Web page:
‘Up Late Dwelling’ with Charlie Lewin

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Rising artist Charlie Lewin’s multi-genre debut album Up Late Dwelling has just been released. In this article, Minn speaks with him about his musical journey and what the album means to him.

The pre-release track “Flame Gang for Life” was the one that solidified my status as a Charlie Lewin fan. When I first contacted him for an interview, about a week or so after the track’s release, he mentioned that he could see from Spotify’s analytics that I’ve already listened to it 47 times. Even after the full release of his debut album, the song remains my number one favourite among many others.

Up Late Dwelling is an impressive album containing fourteen tracks that Lewin wrote when he was just 19. “I went through a period of around 2.5 years where I lived by myself in a flat whilst I was still in sixth-form college,” Lewin elaborates. “I absolutely loved it and had mates around most of the time to keep me company.

The flat where it all began.

“But there were obviously some times where nobody else was around and it got really lonely, so I went through a bit of a tough time and started writing these songs” and it has now snowballed into this album.

One of Lewin’s favourite songs of the album also happens to be “Flame Gang for Life”. “It’s probably because it’s the oldest lyrics I have written,” he says. It’s an emo-rap song and the lyrics relay a sense of frustration with the progression of life: “F**K THAT!/ Growing up is a trap and I/ I want a little bit of love for the last time/ Getting old is a bore/ I don’t wanna live anymore/ But that’s none of your business at all.”

“Housewife Material” is also another favourite of his. “It’s a bit of a mental breakdown of a song,” Lewin notes. The song is backed by fast-paced Latin drums, emphasising the darkness of the lyrics: “Come on right into my flat/ I’ve never seen so many dishes piled up like that/ You must be a bore/ With you and all your whores in this space.”

Lewin’s third favourite is “Finally”. “Just because I love ambient music,” he says, “I listen to that genre of music every night when I go to sleep.”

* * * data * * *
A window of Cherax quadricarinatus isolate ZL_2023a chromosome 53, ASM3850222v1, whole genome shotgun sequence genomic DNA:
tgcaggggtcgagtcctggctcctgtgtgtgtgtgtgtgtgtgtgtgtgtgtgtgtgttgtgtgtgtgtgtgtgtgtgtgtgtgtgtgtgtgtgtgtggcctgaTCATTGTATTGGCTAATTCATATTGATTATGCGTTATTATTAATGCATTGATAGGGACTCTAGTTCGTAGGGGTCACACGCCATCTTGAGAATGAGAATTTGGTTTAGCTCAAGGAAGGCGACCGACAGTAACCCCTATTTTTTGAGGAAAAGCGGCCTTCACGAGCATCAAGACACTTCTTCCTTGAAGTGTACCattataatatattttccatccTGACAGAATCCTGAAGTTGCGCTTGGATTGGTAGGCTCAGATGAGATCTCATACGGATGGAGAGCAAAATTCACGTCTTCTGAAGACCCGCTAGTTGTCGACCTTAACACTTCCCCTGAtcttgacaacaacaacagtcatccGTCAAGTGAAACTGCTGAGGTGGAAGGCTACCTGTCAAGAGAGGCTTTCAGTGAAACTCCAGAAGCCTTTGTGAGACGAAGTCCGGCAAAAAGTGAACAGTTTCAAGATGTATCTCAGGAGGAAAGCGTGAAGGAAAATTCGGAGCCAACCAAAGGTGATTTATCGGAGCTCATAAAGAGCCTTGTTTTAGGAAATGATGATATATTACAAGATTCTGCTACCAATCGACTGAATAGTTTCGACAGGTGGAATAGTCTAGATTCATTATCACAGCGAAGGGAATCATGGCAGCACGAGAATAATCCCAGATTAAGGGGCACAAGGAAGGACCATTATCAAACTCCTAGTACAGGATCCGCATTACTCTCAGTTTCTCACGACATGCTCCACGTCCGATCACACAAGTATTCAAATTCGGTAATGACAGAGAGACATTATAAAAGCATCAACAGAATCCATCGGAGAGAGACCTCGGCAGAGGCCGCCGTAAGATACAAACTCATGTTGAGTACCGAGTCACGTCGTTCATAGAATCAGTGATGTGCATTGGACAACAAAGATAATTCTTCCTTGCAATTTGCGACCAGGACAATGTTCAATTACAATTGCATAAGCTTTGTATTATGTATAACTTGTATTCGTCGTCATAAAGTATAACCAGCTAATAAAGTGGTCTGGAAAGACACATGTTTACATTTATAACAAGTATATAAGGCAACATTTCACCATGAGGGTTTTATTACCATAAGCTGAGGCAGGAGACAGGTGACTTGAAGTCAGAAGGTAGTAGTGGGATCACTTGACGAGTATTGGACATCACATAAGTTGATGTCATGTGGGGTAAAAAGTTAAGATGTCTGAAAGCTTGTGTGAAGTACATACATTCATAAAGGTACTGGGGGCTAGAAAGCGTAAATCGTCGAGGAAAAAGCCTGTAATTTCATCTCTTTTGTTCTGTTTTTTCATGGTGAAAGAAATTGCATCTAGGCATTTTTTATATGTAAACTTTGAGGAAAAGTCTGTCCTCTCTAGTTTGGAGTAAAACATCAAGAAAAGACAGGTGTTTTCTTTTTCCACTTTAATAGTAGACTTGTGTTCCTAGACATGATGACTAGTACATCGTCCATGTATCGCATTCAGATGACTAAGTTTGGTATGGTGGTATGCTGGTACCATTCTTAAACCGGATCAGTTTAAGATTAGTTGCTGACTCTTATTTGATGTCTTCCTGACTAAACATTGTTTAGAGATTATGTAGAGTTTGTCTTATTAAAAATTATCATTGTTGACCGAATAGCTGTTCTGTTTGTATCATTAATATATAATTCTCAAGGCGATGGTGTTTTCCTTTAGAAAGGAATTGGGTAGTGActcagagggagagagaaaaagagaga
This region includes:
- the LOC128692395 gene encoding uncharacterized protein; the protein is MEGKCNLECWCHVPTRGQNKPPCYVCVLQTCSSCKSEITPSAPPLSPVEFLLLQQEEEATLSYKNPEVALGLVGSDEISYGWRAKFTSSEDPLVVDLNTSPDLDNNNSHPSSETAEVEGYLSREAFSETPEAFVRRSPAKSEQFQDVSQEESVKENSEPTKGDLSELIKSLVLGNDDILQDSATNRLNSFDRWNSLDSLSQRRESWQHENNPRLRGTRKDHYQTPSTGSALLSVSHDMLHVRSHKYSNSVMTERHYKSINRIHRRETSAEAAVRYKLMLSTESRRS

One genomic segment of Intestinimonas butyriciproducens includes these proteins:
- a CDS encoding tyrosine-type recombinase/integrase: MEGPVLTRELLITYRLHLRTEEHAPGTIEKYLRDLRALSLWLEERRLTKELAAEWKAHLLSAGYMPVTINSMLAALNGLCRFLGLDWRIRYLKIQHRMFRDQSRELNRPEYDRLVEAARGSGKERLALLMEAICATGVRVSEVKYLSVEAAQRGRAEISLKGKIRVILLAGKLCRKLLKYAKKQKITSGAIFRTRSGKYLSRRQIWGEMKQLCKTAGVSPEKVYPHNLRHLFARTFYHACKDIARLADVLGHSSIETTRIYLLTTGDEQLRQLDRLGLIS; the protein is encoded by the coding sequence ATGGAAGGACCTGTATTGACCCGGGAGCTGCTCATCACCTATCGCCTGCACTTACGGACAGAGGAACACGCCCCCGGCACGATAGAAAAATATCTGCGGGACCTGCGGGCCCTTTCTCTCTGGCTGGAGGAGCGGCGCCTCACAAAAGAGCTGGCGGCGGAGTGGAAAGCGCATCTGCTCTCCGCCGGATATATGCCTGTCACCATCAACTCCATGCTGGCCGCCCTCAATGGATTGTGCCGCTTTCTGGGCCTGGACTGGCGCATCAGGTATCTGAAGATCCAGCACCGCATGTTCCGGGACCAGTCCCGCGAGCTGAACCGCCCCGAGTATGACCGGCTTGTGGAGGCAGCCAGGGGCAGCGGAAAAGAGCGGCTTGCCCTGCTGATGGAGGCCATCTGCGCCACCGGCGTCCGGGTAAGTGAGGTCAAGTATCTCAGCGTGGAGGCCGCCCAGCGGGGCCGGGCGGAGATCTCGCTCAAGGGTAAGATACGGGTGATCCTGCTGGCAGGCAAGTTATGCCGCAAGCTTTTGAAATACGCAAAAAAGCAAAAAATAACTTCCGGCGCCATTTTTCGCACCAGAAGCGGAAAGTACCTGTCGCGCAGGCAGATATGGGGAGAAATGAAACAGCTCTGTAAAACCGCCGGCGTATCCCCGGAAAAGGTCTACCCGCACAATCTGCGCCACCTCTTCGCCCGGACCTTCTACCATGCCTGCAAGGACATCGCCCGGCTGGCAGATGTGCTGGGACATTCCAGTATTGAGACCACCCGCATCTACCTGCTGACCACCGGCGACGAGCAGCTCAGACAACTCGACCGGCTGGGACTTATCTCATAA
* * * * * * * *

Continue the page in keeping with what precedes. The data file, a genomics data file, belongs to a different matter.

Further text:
Music has always been a massive interest for Lewin. “From a young age, [I’ve been] listening to Michael Jackson in the car with my mum and dad’s old clubland CDs,” he says. Along with his continuing education in the creative fields, Lewin naturally gravitated to writing lyrics in his spare time.

He also faced some setbacks in the run up to the album’s release. “First of all,” he begins lightheartedly, “my iMac is so slow nowadays and does a ‘system overload’ once every 5 minutes.”

He continues in a more serious tone, “life just gets in the way all the time like if I’ve got university work to do or got to go off somewhere for the weekend as I’d normally do (before Covid)”. Lewin also wanted Up Late Dwelling to come out six months ago, “but I definitely underestimated how hard it is to produce music especially as I’d never done it before,” he admits.

And this was where the lockdown became a good thing for Lewin. “All of a sudden, I had all this time that I’d previously missed out on! I made ‘choons’ every day in lockdown for at least six hours. It was so much fun to be honest.”

The playground by Lewin’s flat.

When I asked him if there was anything he hopes for his listeners to gain from his album, Lewin says that the album was a really personal project that he wanted to get released so that he could have something to show for that tough stage of his life. “It’s mainly for me, my friends and family and to just get some stuff off my chest. If that relates to people at all then that’s great!” he says.

Lewin concludes the interview with hope: “I’ve come to university and become a lot happier. I’ve written loads of properly good songs that people might wanna dance to. I wanna do a music video or two as well, but I’m also trying to focus on making the next album. I’m not sure what my dreams are yet, but I’m here to explore every option. Exciting times really!”

Up Late Dwelling is out now on major streaming platforms: YouTube, Spotify and Apple Music.

Pictures are courtesy of Charlie Lewin himself.